One of the most famous and favored customs we Jews perform during the Rosh Hashana holiday dinner is to dip an apple into honey as an expression of our hopes for a sweet new year. Why, though, do we specifically choose an apple for this ritual and not any other sweet fruit that could as easily serve this purpose? What is the deeper symbolism of the apple and what message does it impart to us on the awesome Day of Judgment?
King Solomon, in his Song of Songs (Shir HaShirim), metaphorically compared the Children of Israel (Bnei Yisrael) to “an apple tree amidst the trees of the forest…” Our Rabbis OB”M explained this metaphor to mean that just as the apple tree is unique in that it sprouts its fruit before its leaves, so too did the Children of Israel proclaim at Mt. Sinai, “We will do and we will hear” (“Naaseh V’Nishma”).
The apple tree symbolically represents the enthusiastic desire to fulfill an appointed mission, even before exercising the simple precaution of first shielding itself with a protective leaf covering. So, too, did Bnei Yisrael leap at the opportunity to perform Hashem’s commandments even before they heard what was demanded of them.
We dip the apple in honey with the hope and prayer that Hashem will accept our service and open our hearts to the sweetness of drawing close to Him on this holiest of days, and throughout the coming year.
Hashem was so moved (so to speak) by the Bnei Yisrael’s unquestioning commitment to His Torah that He asked, “Who revealed this secret to My children—verily the same words that the ministering heavenly angels proclaim when performing their service?”
Naturally, angels of G-d immediately respond to any Divine mandate without the need to understand its underlying rationale. They have complete faith in the perfect goodness of Hashem’s dictates. Theirs is not to question why.
Amazingly, the Children of Israel—mere mortals made of flesh and blood; subject to human vice and foible—exhibited the same level of unquestioning commitment to Hashem’s commandments (mitzvos) as did the angels.
This was not the case with the other nations of the world. When Hashem offered them His Torah, they first questioned its contents. Upon hearing of the various restrictions which they could not abide, they summarily rejected G-d’s offer of His holy teachings.
In fact the Talmud (Shabbos 88a) records the gentiles’ disdain for the Jews’ blind faith in Hashem’s Torah. A Sadducee (a member of a sect that rejected the Oral Law) observed the Talmudic scholar Rava as he sat with this face buried in his holy books. Rava was so engrossed in his learning that he failed to realize he was sitting on his hands, exerting such pressure that his fingers were spurting blood. The Sadducee exclaimed with revulsion, “What an impetuous nation you are; your mouths precede your ears” (i.e., you proclaimed at Sinai, “We will do and we will hear”). “You still retain your impetuousness!”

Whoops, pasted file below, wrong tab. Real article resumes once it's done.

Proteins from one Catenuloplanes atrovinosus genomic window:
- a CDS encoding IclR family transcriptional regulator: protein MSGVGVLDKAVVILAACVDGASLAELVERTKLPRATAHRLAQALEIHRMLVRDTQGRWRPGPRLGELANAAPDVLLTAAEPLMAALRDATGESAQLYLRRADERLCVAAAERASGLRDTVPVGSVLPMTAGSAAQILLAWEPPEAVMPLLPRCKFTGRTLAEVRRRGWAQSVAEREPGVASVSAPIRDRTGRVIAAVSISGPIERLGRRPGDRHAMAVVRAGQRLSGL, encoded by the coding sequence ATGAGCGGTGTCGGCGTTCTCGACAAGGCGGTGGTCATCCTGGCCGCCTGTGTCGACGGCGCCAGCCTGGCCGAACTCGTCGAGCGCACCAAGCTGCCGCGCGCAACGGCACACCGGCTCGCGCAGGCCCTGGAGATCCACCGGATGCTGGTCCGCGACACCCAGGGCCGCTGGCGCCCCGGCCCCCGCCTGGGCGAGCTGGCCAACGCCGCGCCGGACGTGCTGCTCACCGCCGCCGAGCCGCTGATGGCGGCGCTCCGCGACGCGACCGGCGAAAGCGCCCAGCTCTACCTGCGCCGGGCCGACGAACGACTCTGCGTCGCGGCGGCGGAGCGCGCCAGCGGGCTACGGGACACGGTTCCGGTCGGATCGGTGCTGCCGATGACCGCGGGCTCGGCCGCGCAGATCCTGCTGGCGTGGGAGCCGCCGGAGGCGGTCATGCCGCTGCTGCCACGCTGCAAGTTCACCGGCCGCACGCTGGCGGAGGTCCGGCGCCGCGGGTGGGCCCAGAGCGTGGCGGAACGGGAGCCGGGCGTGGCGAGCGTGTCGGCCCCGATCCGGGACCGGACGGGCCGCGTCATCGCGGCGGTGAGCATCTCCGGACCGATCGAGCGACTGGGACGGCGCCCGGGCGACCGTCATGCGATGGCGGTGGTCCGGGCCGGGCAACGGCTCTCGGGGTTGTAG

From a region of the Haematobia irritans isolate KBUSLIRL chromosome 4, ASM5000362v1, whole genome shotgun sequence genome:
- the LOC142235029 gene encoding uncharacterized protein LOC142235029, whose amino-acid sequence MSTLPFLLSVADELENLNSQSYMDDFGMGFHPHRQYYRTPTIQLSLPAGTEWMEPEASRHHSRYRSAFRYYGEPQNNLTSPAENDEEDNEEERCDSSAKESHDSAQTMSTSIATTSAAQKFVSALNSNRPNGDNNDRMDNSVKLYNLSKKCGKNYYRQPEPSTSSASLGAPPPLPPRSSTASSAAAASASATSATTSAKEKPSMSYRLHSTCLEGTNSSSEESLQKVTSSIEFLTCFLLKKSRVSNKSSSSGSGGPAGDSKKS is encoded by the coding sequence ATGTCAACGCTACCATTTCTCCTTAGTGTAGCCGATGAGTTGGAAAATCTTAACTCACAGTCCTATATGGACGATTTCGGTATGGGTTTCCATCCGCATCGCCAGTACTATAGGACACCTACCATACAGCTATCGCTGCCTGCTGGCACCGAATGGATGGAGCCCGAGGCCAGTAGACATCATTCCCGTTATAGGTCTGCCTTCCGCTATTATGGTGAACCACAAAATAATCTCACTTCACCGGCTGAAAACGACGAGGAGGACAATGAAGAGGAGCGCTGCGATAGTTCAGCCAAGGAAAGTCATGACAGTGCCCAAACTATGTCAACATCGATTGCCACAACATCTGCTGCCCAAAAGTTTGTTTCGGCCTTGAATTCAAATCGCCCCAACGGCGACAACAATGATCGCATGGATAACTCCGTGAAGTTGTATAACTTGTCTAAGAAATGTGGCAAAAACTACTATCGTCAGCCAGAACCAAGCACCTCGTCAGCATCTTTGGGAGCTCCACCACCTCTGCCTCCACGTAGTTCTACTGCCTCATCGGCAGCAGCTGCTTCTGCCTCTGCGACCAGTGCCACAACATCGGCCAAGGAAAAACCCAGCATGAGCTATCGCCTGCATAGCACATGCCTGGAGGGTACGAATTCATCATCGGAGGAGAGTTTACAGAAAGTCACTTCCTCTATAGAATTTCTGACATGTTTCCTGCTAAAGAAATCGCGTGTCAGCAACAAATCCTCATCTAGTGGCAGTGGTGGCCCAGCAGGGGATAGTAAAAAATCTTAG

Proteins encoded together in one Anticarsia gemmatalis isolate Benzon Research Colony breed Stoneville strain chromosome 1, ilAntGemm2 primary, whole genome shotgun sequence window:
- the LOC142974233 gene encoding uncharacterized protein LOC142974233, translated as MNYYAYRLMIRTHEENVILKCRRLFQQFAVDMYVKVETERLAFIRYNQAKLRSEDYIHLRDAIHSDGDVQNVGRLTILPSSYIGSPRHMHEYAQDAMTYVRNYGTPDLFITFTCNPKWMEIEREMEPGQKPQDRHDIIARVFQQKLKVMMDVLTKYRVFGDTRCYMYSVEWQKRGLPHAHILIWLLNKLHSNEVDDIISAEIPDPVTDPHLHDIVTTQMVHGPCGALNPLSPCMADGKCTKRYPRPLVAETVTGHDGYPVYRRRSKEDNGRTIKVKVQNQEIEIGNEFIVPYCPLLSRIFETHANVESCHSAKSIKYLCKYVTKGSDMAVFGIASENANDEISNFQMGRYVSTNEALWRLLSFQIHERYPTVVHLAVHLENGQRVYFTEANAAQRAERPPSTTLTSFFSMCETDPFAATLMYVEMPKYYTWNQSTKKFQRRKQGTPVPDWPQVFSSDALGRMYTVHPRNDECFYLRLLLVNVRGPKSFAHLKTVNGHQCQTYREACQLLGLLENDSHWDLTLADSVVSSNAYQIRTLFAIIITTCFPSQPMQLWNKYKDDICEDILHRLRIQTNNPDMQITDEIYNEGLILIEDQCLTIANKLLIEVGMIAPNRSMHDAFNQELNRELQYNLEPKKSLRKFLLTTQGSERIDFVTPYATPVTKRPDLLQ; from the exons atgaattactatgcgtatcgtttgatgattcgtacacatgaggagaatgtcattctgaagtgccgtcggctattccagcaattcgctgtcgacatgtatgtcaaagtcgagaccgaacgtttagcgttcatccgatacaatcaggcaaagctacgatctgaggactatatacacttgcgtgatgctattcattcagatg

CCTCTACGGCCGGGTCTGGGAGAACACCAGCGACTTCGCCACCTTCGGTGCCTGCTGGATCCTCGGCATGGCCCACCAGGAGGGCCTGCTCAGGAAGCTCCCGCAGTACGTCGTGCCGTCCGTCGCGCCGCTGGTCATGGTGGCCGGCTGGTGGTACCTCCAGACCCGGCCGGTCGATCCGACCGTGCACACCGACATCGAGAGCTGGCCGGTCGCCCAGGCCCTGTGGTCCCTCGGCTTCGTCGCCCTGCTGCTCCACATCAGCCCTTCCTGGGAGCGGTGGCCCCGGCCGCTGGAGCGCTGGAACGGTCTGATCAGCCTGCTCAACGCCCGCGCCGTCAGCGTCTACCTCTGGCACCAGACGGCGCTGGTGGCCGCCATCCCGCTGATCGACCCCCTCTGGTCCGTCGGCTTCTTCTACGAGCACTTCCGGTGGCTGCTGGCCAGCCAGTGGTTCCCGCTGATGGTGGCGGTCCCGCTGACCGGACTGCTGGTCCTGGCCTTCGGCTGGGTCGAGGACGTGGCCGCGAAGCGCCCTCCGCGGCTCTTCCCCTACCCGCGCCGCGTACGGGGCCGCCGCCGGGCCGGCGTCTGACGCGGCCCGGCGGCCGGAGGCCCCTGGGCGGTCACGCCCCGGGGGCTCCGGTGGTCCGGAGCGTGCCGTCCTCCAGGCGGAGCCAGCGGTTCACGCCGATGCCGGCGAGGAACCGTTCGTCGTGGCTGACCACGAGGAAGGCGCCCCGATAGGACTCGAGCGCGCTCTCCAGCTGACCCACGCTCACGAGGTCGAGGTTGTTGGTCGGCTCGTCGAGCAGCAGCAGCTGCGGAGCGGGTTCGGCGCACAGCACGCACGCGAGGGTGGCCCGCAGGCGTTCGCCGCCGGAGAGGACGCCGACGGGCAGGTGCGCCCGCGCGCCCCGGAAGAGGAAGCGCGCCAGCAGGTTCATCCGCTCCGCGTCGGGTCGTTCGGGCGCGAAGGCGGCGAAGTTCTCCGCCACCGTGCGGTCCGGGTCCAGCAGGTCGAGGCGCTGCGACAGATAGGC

The Sadducee exclaimed with revulsion, “What an impetuous nation you are; your mouths precede your ears” (i.e., you proclaimed at Sinai, “We will do and we will hear”). “You still retain your impetuousness!”
As the Sadducee saw it, Rava was suffering much pain from his study and observance of Torah. The Bnei Yisrael, to this Sadducee’s mind, had bitten off more than they could chew by accepting a set of rules and laws without even considering the consequences of such blind acceptance. This, naturally, would lead to a painful bloodletting.
What the Sadduccee failed to understand was that Rava, through his intense study of Hashem’s sublime teachings, had achieved an ecstatic state of spiritual transcendence that rendered him all but oblivious to his own physical condition. This is the purest form of pleasure a human can achieve.
This is the purest form of pleasure a human can achieve.
Stories are told of great Torah masters who steeped themselves in Torah study to the point that their faces shone forth with an otherworldly luminescence. They became so immersed in their studies they often forgot to eat or drink for days at a time. This demonstrates a level of total faith in Hashem’s beneficence and complete subservience and devotion to fulfilling His will. And this is precisely what we Jews, as children and servants of G-d, endeavor to achieve on Rosh Hashana, the day in which we proclaim G-d as King of the universe.
And so it is that we take an apple on Rosh HaShana, invoking the merit of our ancestors who committed themselves and all future generations of the Jewish people to the faithful service of Hashem under any and all circumstances. In so doing, we also dedicate ourselves to the eternal mission of our holy people to proclaim Hashem as Supreme Sovereign of all creation.
May Hashem bless all of us with a good and sweet year, a year of spiritual elevation and material bounty. And may we all be written and inscribed into the book of life, meriting to see Hashem’s ultimate redemption and salvation of his holy and precious children, Amen.